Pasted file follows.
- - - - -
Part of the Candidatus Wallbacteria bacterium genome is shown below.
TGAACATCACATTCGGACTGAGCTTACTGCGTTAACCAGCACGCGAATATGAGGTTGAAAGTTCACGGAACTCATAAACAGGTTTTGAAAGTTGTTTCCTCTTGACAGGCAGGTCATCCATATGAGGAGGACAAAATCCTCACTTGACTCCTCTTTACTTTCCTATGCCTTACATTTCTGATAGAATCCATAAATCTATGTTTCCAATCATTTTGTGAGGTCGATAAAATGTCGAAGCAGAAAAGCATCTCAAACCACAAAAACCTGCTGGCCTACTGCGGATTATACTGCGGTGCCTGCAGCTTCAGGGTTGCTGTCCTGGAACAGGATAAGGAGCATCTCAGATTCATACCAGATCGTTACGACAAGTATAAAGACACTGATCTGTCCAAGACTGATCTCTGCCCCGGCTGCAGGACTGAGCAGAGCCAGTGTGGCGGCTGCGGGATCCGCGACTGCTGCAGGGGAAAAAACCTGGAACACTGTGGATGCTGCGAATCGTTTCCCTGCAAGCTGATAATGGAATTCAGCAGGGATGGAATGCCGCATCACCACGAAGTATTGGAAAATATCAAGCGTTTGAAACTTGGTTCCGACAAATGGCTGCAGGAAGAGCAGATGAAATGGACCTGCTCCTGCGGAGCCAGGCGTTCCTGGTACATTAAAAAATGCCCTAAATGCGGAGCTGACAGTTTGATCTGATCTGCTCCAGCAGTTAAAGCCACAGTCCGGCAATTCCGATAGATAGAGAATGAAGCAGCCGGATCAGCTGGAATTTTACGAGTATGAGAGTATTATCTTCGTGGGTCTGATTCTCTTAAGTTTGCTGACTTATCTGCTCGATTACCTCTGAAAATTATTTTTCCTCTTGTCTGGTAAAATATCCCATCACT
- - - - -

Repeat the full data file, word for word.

Part of the Candidatus Wallbacteria bacterium genome is shown below.
TGAACATCACATTCGGACTGAGCTTACTGCGTTAACCAGCACGCGAATATGAGGTTGAAAGTTCACGGAACTCATAAACAGGTTTTGAAAGTTGTTTCCTCTTGACAGGCAGGTCATCCATATGAGGAGGACAAAATCCTCACTTGACTCCTCTTTACTTTCCTATGCCTTACATTTCTGATAGAATCCATAAATCTATGTTTCCAATCATTTTGTGAGGTCGATAAAATGTCGAAGCAGAAAAGCATCTCAAACCACAAAAACCTGCTGGCCTACTGCGGATTATACTGCGGTGCCTGCAGCTTCAGGGTTGCTGTCCTGGAACAGGATAAGGAGCATCTCAGATTCATACCAGATCGTTACGACAAGTATAAAGACACTGATCTGTCCAAGACTGATCTCTGCCCCGGCTGCAGGACTGAGCAGAGCCAGTGTGGCGGCTGCGGGATCCGCGACTGCTGCAGGGGAAAAAACCTGGAACACTGTGGATGCTGCGAATCGTTTCCCTGCAAGCTGATAATGGAATTCAGCAGGGATGGAATGCCGCATCACCACGAAGTATTGGAAAATATCAAGCGTTTGAAACTTGGTTCCGACAAATGGCTGCAGGAAGAGCAGATGAAATGGACCTGCTCCTGCGGAGCCAGGCGTTCCTGGTACATTAAAAAATGCCCTAAATGCGGAGCTGACAGTTTGATCTGATCTGCTCCAGCAGTTAAAGCCACAGTCCGGCAATTCCGATAGATAGAGAATGAAGCAGCCGGATCAGCTGGAATTTTACGAGTATGAGAGTATTATCTTCGTGGGTCTGATTCTCTTAAGTTTGCTGACTTATCTGCTCGATTACCTCTGAAAATTATTTTTCCTCTTGTCTGGTAAAATATCCCATCACT